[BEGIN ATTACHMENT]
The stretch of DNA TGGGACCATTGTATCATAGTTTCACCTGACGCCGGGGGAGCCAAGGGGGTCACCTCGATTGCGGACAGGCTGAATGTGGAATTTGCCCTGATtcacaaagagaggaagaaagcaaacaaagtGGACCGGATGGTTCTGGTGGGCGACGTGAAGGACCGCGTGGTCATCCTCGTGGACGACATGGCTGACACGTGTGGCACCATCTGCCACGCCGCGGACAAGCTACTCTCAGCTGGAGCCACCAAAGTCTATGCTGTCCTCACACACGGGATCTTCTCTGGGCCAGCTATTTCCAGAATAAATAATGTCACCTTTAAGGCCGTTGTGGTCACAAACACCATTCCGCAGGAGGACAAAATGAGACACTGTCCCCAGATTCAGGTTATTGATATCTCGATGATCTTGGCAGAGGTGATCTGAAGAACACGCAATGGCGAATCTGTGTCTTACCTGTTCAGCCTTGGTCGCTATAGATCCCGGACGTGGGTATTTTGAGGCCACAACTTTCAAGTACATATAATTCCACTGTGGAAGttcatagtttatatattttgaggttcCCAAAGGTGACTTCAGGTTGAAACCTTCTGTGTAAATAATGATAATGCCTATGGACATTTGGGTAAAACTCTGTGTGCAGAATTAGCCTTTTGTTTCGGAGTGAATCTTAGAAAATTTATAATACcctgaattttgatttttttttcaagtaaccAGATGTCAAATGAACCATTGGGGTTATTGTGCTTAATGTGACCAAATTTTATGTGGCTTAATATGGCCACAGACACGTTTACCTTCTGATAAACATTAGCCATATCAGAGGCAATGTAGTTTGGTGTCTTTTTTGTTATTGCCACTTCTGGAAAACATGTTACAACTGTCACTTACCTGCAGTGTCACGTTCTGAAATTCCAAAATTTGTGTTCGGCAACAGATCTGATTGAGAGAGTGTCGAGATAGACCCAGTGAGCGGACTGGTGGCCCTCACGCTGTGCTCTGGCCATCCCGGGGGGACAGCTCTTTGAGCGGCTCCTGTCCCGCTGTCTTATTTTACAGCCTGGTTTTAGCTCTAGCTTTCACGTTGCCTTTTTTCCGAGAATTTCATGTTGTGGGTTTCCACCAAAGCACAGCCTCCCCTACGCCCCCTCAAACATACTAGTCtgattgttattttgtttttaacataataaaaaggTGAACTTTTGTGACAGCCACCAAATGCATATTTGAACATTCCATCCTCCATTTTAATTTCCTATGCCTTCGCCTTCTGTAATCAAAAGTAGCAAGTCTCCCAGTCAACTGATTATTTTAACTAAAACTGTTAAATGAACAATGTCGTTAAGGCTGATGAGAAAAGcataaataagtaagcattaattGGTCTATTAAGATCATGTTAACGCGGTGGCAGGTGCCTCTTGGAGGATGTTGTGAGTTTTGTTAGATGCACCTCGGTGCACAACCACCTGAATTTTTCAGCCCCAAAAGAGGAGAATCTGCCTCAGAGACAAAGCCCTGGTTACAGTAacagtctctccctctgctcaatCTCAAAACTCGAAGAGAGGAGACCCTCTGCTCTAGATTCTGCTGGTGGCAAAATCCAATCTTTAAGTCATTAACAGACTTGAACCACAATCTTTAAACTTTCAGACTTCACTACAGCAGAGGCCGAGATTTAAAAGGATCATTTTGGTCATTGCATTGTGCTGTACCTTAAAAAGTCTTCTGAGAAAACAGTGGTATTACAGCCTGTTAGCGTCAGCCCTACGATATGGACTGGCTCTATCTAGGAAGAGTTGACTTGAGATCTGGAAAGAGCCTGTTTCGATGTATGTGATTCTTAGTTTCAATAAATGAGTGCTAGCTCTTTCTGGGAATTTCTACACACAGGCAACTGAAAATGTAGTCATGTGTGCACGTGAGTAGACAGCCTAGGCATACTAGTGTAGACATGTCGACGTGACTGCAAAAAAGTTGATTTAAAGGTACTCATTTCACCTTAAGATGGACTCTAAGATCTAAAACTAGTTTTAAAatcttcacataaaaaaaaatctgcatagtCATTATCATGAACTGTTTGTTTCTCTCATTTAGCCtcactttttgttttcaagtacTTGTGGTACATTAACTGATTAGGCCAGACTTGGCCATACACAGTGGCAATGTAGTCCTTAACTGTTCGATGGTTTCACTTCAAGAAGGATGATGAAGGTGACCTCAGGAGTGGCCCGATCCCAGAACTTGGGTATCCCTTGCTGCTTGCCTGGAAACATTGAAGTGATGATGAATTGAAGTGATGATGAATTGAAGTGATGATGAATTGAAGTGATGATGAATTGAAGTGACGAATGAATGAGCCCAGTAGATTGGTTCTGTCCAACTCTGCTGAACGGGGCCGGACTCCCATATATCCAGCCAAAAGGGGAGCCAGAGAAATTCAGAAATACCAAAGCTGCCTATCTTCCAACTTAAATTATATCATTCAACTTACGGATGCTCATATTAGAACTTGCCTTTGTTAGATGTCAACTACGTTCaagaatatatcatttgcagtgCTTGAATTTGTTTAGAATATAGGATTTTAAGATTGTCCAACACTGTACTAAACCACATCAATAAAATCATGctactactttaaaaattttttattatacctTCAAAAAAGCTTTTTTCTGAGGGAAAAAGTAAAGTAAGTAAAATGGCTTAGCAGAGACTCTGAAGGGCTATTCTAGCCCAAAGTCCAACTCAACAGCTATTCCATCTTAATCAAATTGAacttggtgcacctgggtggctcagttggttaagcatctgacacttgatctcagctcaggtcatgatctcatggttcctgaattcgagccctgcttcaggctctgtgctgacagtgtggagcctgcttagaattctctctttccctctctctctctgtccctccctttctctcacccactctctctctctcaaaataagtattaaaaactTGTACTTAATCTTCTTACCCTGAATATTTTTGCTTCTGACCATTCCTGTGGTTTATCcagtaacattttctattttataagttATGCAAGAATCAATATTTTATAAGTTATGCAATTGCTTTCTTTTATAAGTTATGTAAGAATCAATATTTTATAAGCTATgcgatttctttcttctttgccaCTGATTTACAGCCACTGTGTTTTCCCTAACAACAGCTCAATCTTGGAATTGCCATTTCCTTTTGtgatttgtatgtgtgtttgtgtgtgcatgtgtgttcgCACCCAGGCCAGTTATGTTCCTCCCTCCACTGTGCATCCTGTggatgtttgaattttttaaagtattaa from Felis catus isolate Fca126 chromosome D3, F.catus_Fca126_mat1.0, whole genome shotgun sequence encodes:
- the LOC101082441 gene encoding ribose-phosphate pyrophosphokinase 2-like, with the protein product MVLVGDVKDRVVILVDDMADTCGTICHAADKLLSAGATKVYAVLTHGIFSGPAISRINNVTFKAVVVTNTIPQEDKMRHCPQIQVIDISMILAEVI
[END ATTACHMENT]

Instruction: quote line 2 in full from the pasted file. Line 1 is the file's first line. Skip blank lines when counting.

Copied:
- the LOC101082441 gene encoding ribose-phosphate pyrophosphokinase 2-like, with the protein product MVLVGDVKDRVVILVDDMADTCGTICHAADKLLSAGATKVYAVLTHGIFSGPAISRINNVTFKAVVVTNTIPQEDKMRHCPQIQVIDISMILAEVI